United, Continental Agree on Merger Stock Ratio
UAL Corp.’s United Airlines and Continental Airlines Inc. tentatively agreed on an exchange ratio in their all-stock merger of 1.05 shares of UAL for each Continental share, a person with knowledge of the matter said.
United Chief Executive Officer Glenn Tilton and CEO Jeff Smisek of Houston-based Continental have briefed their boards on the terms, said the person, who asked not to be identified because details aren’t public. The CEOs reached their accord at a meeting on April 27, the person said.
A merger may be announced as soon as May 3, people familiar with the situation have said. At today’s closing prices, UAL and Continental were valued at $3.63 billion and $3.12 billion, according to data compiled by Bloomberg. Each Continental share was valued at 1.03 UAL shares.
“United shareholders may feel it’s undervalued,” said Vicki Bryan, a debt analyst at New York-based Gimme Credit LCC. “The board is going to have to justify that.”
The new company may deliver a combination of more than $2 billion in savings and added revenue, Bryan said today in an interview. The merger would produce the world’s largest carrier based on passenger traffic, surpassing Delta Air Lines Inc.
Directors at UAL have scheduled a meeting for today, people have said. Jean Medina, a spokeswoman for Chicago-based United, declined to comment. Continental’s David Messing didn’t return a message. CNBC reported the ratio earlier today.
UAL gained 13 cents to $21.60 at 4 p.m. in New York in Nasdaq Stock Market trading, while Continental slid 35 cents, or 1.5 percent, to $22.35 on the New York Stock Exchange.
UAL and Continental are the third- and fourth-largest U.S. airlines by market value and passenger traffic, based on data compiled by Bloomberg.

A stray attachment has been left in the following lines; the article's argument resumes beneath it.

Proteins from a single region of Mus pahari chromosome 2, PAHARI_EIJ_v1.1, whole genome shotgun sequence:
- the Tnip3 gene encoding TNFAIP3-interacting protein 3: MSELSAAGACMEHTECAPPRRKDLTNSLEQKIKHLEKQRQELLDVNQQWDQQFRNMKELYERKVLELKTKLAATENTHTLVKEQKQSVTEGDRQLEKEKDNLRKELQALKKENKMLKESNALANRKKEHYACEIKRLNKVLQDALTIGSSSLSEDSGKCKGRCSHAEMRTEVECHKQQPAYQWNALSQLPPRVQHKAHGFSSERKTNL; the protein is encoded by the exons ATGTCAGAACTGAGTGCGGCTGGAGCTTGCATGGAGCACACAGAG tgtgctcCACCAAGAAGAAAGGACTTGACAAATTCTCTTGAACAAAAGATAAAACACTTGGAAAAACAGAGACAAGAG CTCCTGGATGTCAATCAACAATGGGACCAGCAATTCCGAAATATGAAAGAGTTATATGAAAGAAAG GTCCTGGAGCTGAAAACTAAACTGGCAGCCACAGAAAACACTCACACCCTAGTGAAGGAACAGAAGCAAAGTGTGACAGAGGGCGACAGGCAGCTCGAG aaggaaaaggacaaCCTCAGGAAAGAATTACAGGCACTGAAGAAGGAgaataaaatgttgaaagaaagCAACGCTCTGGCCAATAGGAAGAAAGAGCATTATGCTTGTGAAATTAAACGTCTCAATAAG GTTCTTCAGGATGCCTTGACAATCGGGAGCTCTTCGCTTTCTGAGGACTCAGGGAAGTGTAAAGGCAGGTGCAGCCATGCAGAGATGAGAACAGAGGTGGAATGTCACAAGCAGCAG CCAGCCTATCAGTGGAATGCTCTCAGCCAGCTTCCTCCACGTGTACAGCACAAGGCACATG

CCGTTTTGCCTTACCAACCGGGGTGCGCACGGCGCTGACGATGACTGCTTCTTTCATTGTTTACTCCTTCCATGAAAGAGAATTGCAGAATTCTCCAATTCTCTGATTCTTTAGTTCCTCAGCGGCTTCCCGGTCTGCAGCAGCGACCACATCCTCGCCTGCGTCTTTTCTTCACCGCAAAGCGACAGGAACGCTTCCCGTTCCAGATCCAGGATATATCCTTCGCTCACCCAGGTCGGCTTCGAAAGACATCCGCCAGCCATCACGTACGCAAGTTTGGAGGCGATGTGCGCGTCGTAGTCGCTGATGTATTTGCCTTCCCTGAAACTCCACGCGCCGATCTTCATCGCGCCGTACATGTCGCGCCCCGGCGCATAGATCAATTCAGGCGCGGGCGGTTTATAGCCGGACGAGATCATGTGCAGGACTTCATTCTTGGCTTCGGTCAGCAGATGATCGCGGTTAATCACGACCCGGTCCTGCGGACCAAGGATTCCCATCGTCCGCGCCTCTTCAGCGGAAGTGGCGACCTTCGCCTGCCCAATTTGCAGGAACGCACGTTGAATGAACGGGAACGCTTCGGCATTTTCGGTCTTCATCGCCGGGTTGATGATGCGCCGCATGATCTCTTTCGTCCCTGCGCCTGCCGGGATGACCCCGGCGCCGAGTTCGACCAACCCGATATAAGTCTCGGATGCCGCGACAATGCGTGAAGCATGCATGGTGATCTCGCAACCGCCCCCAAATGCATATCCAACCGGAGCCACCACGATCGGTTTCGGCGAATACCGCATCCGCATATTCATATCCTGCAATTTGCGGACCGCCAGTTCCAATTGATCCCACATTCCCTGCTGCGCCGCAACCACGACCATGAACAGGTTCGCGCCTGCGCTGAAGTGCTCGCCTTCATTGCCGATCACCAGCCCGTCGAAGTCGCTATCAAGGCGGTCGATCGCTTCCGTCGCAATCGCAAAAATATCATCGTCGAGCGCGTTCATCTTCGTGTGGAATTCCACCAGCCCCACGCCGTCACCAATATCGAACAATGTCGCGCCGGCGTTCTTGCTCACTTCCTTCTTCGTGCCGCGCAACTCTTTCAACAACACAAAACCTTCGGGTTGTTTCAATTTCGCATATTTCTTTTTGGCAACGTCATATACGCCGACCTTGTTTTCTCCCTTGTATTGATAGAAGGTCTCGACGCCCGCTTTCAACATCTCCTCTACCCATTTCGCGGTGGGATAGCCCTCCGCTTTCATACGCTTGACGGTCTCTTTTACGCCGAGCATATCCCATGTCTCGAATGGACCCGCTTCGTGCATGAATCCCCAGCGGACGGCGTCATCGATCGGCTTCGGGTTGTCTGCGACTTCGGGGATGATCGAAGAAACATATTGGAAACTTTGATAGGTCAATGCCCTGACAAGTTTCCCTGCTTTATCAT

Together, they would leapfrog Delta for the top spot across both the Atlantic and Pacific among U.S. airlines, with 40 percent and 53 percent of traffic, based on data compiled by Bloomberg. The merged carrier would be No. 2 in Latin America behind AMR Corp.’s American Airlines.
Blending their networks would produce two hubs at U.S. East Coast business centers, United’s at Washington Dulles and Continental’s at Newark, New Jersey. United’s routes include flights between Washington and Moscow, a city not served by Continental.
“A merger would be smart in a strategic sense, combining Continental’s strong trans-Atlantic network with United’s strength in the Pacific,” Jim Corridore, a Standard & Poor’s equity analyst in New York, wrote today in a note. He rates UAL as hold and recommends buying Continental.
Continental abandoned merger talks with United in 2008, saying the risks of a tie-up outweighed the rewards. Continental later joined the Star Alliance group of airlines led by United.
Negotiations on a tie-up resumed this month, people have said. US Airways Group Inc. ended its own merger discussions with United on April 22, and said it would remain a stand-alone carrier. The Tempe, Arizona-based company walked away after concluding United favored a Continental deal, people have said.